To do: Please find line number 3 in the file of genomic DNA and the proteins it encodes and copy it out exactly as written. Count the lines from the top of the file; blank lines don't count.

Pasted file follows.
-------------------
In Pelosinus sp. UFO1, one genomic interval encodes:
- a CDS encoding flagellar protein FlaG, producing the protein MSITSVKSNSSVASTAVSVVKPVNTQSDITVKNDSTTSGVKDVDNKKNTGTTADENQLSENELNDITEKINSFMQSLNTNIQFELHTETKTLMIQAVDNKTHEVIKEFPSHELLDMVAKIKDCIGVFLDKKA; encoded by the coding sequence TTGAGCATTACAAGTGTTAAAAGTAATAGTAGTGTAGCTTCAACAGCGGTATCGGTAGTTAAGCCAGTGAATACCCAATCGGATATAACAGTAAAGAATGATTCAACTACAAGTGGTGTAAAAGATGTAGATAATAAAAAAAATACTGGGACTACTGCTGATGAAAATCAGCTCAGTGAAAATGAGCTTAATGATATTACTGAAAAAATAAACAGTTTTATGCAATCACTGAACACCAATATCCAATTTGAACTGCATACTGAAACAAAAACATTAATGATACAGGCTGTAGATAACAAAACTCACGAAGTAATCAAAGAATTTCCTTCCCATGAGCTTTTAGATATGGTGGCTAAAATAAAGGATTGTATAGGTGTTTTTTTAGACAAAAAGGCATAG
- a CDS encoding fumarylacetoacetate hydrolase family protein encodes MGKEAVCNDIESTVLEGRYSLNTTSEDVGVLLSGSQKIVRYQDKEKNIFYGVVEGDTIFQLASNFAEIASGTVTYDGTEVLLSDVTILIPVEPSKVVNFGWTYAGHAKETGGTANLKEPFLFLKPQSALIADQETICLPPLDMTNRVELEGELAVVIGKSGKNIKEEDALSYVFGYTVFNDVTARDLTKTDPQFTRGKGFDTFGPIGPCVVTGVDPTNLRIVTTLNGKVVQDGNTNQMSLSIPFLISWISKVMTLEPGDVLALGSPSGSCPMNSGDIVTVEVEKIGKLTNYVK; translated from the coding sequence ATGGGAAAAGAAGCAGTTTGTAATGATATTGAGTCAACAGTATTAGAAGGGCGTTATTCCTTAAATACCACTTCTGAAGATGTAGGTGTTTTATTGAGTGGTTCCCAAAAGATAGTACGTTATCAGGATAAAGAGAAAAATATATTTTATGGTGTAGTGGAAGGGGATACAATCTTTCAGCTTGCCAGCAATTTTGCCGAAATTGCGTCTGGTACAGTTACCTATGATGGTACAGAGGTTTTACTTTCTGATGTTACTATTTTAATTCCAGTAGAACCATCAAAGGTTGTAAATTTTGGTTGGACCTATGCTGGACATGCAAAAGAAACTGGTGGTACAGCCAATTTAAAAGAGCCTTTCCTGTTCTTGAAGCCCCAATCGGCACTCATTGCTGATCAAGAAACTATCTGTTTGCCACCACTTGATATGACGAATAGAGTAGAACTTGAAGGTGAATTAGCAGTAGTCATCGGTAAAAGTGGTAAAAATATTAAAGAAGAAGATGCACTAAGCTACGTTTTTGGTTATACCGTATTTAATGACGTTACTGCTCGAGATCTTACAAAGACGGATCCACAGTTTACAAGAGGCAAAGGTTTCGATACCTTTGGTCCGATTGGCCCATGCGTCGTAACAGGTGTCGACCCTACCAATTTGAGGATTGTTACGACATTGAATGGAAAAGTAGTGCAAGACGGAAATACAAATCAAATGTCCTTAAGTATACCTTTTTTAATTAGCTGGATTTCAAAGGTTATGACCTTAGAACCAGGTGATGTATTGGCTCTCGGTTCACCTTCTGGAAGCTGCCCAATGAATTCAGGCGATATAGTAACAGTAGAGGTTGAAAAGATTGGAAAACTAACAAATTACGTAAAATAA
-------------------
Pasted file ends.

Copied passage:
- a CDS encoding fumarylacetoacetate hydrolase family protein encodes MGKEAVCNDIESTVLEGRYSLNTTSEDVGVLLSGSQKIVRYQDKEKNIFYGVVEGDTIFQLASNFAEIASGTVTYDGTEVLLSDVTILIPVEPSKVVNFGWTYAGHAKETGGTANLKEPFLFLKPQSALIADQETICLPPLDMTNRVELEGELAVVIGKSGKNIKEEDALSYVFGYTVFNDVTARDLTKTDPQFTRGKGFDTFGPIGPCVVTGVDPTNLRIVTTLNGKVVQDGNTNQMSLSIPFLISWISKVMTLEPGDVLALGSPSGSCPMNSGDIVTVEVEKIGKLTNYVK; translated from the coding sequence ATGGGAAAAGAAGCAGTTTGTAATGATATTGAGTCAACAGTATTAGAAGGGCGTTATTCCTTAAATACCACTTCTGAAGATGTAGGTGTTTTATTGAGTGGTTCCCAAAAGATAGTACGTTATCAGGATAAAGAGAAAAATATATTTTATGGTGTAGTGGAAGGGGATACAATCTTTCAGCTTGCCAGCAATTTTGCCGAAATTGCGTCTGGTACAGTTACCTATGATGGTACAGAGGTTTTACTTTCTGATGTTACTATTTTAATTCCAGTAGAACCATCAAAGGTTGTAAATTTTGGTTGGACCTATGCTGGACATGCAAAAGAAACTGGTGGTACAGCCAATTTAAAAGAGCCTTTCCTGTTCTTGAAGCCCCAATCGGCACTCATTGCTGATCAAGAAACTATCTGTTTGCCACCACTTGATATGACGAATAGAGTAGAACTTGAAGGTGAATTAGCAGTAGTCATCGGTAAAAGTGGTAAAAATATTAAAGAAGAAGATGCACTAAGCTACGTTTTTGGTTATACCGTATTTAATGACGTTACTGCTCGAGATCTTACAAAGACGGATCCACAGTTTACAAGAGGCAAAGGTTTCGATACCTTTGGTCCGATTGGCCCATGCGTCGTAACAGGTGTCGACCCTACCAATTTGAGGATTGTTACGACATTGAATGGAAAAGTAGTGCAAGACGGAAATACAAATCAAATGTCCTTAAGTATACCTTTTTTAATTAGCTGGATTTCAAAGGTTATGACCTTAGAACCAGGTGATGTATTGGCTCTCGGTTCACCTTCTGGAAGCTGCCCAATGAATTCAGGCGATATAGTAACAGTAGAGGTTGAAAAGATTGGAAAACTAACAAATTACGTAAAATAA